2008 CODA Conference
The three-day annual 2008 CODA (Craft Organization Development Association) conference was hosted by the Arkansas Arts Center and the Arkansas Arts Council right in Little Rock, Ark. The main subject matter of the conference was creating collectors. With a wavering economy and new trends in the marketplace, the need to create collectors through education and by other means is on everyone’s mind. From artists to curators and educators to event coordinators, the answer is clear: Communication and education will produce more collectors of fine arts and crafts.
Those who attended had many options to choose from in gaining valuable knowledge to take back and share with others. Guest speakers ranged from Robert Duncan, an art collector and major supporter of art programs, to Doug Stowe, an author, woodworker, and educator focused on Wisdom of the Hands. Peer discussion groups touched on topics such as having exhibits that focus on tattoo art and opera costumes; capitalizing on cross-promoting opportunities; creating artisan trails that work with local wineries; incorporating more technology into programs; websites and marketing opportunities; and helping artists by offering more art scholarships.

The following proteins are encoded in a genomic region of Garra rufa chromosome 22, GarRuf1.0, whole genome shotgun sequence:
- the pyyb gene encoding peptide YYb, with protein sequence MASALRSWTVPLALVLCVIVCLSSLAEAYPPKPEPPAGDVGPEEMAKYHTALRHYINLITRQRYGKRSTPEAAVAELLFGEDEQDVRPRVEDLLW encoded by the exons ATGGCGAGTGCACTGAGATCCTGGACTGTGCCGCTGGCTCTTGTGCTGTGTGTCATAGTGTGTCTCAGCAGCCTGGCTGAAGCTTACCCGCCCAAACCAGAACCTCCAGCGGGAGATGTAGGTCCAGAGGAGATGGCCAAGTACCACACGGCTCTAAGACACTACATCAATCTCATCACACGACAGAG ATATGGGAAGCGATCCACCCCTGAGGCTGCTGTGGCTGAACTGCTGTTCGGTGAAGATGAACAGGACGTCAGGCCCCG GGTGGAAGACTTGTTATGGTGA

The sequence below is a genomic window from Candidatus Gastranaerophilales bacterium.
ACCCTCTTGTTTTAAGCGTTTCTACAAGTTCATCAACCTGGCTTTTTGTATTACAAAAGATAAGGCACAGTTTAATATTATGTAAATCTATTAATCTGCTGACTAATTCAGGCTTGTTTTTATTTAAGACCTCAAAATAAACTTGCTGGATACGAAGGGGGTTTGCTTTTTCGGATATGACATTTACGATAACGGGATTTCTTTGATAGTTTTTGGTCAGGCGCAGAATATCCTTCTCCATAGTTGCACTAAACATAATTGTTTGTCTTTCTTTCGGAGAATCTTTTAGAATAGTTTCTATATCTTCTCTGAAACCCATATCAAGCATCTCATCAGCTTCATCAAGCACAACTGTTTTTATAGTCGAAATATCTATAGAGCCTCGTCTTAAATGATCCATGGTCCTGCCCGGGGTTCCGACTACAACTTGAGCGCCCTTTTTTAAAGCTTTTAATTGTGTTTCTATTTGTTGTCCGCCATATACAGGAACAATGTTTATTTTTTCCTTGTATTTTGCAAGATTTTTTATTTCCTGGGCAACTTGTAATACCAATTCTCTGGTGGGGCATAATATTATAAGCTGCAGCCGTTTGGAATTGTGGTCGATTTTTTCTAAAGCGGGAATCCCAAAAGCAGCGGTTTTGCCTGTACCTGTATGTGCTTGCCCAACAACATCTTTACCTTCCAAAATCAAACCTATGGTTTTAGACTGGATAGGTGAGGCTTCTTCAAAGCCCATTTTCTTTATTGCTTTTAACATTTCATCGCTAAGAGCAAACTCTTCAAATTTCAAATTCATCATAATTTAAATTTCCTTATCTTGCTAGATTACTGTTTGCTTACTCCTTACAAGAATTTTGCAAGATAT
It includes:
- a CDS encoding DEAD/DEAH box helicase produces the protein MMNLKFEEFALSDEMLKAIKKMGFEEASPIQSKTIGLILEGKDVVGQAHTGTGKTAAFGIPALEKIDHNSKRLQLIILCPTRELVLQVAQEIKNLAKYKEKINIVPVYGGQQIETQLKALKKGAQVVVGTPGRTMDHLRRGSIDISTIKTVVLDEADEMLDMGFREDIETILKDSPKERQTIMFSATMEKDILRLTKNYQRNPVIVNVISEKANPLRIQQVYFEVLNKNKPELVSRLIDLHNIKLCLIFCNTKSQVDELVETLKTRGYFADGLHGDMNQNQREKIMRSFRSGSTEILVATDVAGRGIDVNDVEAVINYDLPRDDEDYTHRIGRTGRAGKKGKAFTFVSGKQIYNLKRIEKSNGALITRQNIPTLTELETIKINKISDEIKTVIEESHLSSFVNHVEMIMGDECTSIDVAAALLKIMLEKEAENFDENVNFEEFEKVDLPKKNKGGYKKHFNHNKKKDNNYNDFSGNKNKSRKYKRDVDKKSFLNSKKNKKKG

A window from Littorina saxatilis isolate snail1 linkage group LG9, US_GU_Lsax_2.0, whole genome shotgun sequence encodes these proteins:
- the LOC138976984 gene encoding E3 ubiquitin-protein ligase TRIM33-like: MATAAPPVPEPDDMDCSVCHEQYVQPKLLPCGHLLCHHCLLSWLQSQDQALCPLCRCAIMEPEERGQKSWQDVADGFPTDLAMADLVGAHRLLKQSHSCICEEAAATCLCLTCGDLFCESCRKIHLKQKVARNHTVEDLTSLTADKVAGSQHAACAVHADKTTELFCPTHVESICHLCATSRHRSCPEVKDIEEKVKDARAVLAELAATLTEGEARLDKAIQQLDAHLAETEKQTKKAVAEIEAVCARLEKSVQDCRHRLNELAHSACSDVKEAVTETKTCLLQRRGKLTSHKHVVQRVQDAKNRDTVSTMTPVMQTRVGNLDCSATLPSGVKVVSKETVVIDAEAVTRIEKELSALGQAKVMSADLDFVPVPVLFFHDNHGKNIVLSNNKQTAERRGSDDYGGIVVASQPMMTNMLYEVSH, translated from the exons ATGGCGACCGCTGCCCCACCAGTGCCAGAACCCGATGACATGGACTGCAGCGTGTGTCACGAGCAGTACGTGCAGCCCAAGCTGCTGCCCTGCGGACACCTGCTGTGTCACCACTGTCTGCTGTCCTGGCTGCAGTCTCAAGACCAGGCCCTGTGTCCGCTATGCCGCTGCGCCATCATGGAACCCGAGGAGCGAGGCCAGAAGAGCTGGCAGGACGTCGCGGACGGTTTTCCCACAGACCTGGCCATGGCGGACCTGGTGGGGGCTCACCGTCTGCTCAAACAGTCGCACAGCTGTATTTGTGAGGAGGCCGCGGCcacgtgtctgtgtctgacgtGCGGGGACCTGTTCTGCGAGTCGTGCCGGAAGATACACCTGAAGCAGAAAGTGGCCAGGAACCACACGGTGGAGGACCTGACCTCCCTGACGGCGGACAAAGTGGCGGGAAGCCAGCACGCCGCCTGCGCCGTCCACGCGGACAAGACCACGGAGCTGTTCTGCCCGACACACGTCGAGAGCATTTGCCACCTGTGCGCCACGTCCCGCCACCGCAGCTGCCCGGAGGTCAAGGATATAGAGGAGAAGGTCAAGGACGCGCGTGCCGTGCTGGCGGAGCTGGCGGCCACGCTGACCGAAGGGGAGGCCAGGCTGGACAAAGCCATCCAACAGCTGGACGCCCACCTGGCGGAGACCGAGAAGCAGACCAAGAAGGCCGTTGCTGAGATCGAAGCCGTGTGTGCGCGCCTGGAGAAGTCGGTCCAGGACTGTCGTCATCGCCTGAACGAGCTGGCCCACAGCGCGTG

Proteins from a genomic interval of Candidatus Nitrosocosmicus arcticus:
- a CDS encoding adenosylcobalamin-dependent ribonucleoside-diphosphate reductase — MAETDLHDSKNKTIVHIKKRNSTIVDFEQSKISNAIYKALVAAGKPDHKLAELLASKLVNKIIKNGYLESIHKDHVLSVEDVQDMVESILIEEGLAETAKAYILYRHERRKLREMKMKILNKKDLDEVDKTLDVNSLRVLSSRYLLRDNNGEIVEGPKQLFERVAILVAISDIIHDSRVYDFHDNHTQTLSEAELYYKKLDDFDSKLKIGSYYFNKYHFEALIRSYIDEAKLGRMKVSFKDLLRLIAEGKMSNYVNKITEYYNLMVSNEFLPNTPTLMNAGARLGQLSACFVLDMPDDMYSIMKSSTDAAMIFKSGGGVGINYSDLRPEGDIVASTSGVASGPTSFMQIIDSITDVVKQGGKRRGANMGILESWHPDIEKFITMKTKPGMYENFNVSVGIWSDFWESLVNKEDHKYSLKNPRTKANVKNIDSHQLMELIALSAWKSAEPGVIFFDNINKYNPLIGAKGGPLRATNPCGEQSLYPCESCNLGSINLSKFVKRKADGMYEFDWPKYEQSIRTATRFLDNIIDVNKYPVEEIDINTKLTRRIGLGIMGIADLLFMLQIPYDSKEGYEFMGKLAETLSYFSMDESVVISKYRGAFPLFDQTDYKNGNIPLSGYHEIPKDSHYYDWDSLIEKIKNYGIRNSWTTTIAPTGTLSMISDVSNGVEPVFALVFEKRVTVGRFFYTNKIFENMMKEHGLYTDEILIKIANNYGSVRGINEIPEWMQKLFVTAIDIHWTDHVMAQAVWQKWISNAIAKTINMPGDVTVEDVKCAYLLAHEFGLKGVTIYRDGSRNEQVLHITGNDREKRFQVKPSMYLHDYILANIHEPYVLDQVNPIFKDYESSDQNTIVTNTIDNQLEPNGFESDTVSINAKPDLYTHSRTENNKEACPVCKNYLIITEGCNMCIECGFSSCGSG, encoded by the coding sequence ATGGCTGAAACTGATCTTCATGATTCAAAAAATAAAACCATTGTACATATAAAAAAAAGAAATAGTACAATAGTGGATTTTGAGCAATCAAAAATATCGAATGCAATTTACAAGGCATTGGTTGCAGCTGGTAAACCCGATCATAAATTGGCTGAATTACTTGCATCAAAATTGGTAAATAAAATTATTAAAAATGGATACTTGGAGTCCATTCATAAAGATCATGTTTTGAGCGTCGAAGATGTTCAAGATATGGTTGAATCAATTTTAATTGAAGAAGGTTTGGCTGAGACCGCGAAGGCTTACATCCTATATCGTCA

Who braved the tornadoes?
Despite the threat of tornadoes, which created many travel woes, the turnout to the conference is getting stronger each year. Conference attendees came from all over the United States and Canada. They included representatives from Craft Emergency Relief Fund (CERF), Tamarack, and Handmade in America (formally guild.com); furniture and woodturner guilds; event coordinators; art schools; and a whole lot more.
Through networking opportunities between individuals from various organizations, many connections were made to open doors to many possibilities and sharing of ideas. As more and more learn about CODA and the added benefits it offers to many individuals across the board, it is hoped that more find ways to make an effort to attend future conferences.
Speakers at the conference covered so many topics of discussion that a whole issue of The Crafts Report would not cover it all.TCR